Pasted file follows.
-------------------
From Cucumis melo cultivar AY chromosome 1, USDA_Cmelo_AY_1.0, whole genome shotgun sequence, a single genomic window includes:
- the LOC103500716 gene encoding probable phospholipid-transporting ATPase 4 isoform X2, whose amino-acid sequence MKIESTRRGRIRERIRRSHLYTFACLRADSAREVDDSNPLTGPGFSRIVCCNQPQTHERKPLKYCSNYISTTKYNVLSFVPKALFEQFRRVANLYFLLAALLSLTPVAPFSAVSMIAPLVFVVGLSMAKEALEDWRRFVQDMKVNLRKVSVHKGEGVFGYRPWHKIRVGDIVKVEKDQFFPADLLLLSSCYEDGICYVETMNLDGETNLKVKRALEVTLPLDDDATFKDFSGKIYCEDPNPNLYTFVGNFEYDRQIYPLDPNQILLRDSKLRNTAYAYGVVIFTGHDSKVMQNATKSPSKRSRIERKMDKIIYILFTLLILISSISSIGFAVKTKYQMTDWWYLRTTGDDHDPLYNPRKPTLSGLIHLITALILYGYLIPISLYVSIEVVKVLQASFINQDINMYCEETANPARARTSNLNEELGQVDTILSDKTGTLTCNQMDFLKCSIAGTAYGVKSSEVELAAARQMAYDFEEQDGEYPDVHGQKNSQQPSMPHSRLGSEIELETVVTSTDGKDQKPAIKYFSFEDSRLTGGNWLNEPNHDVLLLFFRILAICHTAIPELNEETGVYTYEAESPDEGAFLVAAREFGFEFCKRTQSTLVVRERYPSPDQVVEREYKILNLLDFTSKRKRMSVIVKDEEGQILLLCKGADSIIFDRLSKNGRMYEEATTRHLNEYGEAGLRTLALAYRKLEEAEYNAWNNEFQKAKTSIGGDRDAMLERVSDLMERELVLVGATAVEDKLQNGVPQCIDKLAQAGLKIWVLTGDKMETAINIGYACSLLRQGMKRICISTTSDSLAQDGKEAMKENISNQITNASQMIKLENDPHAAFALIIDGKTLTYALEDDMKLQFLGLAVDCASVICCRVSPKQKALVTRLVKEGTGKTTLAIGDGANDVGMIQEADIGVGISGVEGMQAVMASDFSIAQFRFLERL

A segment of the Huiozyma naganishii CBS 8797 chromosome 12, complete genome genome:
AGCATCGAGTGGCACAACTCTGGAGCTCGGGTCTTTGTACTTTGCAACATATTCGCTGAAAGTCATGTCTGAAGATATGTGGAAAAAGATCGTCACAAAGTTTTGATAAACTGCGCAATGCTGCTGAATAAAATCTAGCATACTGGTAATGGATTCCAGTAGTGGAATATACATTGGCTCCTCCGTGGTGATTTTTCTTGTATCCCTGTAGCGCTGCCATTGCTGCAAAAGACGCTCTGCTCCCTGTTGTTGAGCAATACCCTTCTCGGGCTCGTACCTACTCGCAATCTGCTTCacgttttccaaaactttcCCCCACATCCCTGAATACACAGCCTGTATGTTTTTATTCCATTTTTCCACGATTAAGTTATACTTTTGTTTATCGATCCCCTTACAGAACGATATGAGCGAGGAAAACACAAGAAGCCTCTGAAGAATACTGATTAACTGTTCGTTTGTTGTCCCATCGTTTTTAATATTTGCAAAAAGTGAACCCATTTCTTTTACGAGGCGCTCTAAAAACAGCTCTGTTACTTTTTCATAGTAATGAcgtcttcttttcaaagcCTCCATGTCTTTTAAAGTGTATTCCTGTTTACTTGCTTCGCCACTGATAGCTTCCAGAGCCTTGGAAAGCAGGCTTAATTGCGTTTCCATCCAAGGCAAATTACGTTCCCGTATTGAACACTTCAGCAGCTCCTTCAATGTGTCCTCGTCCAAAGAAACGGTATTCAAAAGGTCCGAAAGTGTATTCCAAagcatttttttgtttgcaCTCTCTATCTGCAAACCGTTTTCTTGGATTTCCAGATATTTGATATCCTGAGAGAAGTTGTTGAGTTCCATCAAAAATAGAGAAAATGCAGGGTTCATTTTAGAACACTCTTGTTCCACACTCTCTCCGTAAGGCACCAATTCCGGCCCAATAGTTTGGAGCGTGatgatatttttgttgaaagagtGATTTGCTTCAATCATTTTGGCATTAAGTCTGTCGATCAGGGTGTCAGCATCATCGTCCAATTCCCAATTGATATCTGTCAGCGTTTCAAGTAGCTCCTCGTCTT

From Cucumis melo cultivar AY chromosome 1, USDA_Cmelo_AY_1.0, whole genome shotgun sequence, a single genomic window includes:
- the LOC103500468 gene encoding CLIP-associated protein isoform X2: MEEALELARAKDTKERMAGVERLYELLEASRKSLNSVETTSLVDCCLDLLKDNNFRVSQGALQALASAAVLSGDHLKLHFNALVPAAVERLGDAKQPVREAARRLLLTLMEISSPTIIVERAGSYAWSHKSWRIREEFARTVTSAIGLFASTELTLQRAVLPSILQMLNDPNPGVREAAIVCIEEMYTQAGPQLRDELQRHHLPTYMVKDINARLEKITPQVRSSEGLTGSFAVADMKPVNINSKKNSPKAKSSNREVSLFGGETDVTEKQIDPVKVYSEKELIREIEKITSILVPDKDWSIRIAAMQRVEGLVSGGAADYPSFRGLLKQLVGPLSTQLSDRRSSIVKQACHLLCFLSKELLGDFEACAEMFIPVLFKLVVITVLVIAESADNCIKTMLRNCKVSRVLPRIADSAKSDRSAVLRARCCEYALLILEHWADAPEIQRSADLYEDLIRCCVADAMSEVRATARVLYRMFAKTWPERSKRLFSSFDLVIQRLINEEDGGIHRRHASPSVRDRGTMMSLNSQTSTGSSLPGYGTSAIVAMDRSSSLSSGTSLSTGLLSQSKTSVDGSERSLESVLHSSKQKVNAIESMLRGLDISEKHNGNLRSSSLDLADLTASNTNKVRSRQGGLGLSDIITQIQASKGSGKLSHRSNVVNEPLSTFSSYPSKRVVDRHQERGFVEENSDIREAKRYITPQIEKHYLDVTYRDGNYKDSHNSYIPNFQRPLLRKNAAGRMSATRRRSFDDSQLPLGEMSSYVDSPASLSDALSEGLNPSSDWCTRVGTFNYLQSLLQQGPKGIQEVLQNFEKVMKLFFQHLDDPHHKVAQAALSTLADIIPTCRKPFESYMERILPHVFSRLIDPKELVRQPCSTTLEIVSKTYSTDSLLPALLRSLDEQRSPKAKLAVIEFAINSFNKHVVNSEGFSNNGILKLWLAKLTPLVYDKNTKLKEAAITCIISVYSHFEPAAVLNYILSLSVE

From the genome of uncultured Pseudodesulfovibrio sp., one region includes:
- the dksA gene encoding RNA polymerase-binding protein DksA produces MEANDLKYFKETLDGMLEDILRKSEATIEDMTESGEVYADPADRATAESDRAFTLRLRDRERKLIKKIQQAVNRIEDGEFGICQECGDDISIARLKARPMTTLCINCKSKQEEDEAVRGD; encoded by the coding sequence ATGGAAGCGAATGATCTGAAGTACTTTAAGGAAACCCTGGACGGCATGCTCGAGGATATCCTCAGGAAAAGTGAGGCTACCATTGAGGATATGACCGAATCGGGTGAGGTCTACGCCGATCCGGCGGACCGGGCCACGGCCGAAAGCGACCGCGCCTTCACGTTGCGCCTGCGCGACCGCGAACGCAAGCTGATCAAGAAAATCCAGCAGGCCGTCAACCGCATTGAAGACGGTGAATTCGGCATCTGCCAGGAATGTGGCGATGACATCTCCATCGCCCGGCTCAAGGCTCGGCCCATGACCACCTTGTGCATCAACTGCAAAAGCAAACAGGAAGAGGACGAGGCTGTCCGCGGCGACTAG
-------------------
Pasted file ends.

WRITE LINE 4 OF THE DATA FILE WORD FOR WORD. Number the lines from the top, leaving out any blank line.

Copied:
AGCATCGAGTGGCACAACTCTGGAGCTCGGGTCTTTGTACTTTGCAACATATTCGCTGAAAGTCATGTCTGAAGATATGTGGAAAAAGATCGTCACAAAGTTTTGATAAACTGCGCAATGCTGCTGAATAAAATCTAGCATACTGGTAATGGATTCCAGTAGTGGAATATACATTGGCTCCTCCGTGGTGATTTTTCTTGTATCCCTGTAGCGCTGCCATTGCTGCAAAAGACGCTCTGCTCCCTGTTGTTGAGCAATACCCTTCTCGGGCTCGTACCTACTCGCAATCTGCTTCacgttttccaaaactttcCCCCACATCCCTGAATACACAGCCTGTATGTTTTTATTCCATTTTTCCACGATTAAGTTATACTTTTGTTTATCGATCCCCTTACAGAACGATATGAGCGAGGAAAACACAAGAAGCCTCTGAAGAATACTGATTAACTGTTCGTTTGTTGTCCCATCGTTTTTAATATTTGCAAAAAGTGAACCCATTTCTTTTACGAGGCGCTCTAAAAACAGCTCTGTTACTTTTTCATAGTAATGAcgtcttcttttcaaagcCTCCATGTCTTTTAAAGTGTATTCCTGTTTACTTGCTTCGCCACTGATAGCTTCCAGAGCCTTGGAAAGCAGGCTTAATTGCGTTTCCATCCAAGGCAAATTACGTTCCCGTATTGAACACTTCAGCAGCTCCTTCAATGTGTCCTCGTCCAAAGAAACGGTATTCAAAAGGTCCGAAAGTGTATTCCAAagcatttttttgtttgcaCTCTCTATCTGCAAACCGTTTTCTTGGATTTCCAGATATTTGATATCCTGAGAGAAGTTGTTGAGTTCCATCAAAAATAGAGAAAATGCAGGGTTCATTTTAGAACACTCTTGTTCCACACTCTCTCCGTAAGGCACCAATTCCGGCCCAATAGTTTGGAGCGTGatgatatttttgttgaaagagtGATTTGCTTCAATCATTTTGGCATTAAGTCTGTCGATCAGGGTGTCAGCATCATCGTCCAATTCCCAATTGATATCTGTCAGCGTTTCAAGTAGCTCCTCGTCTT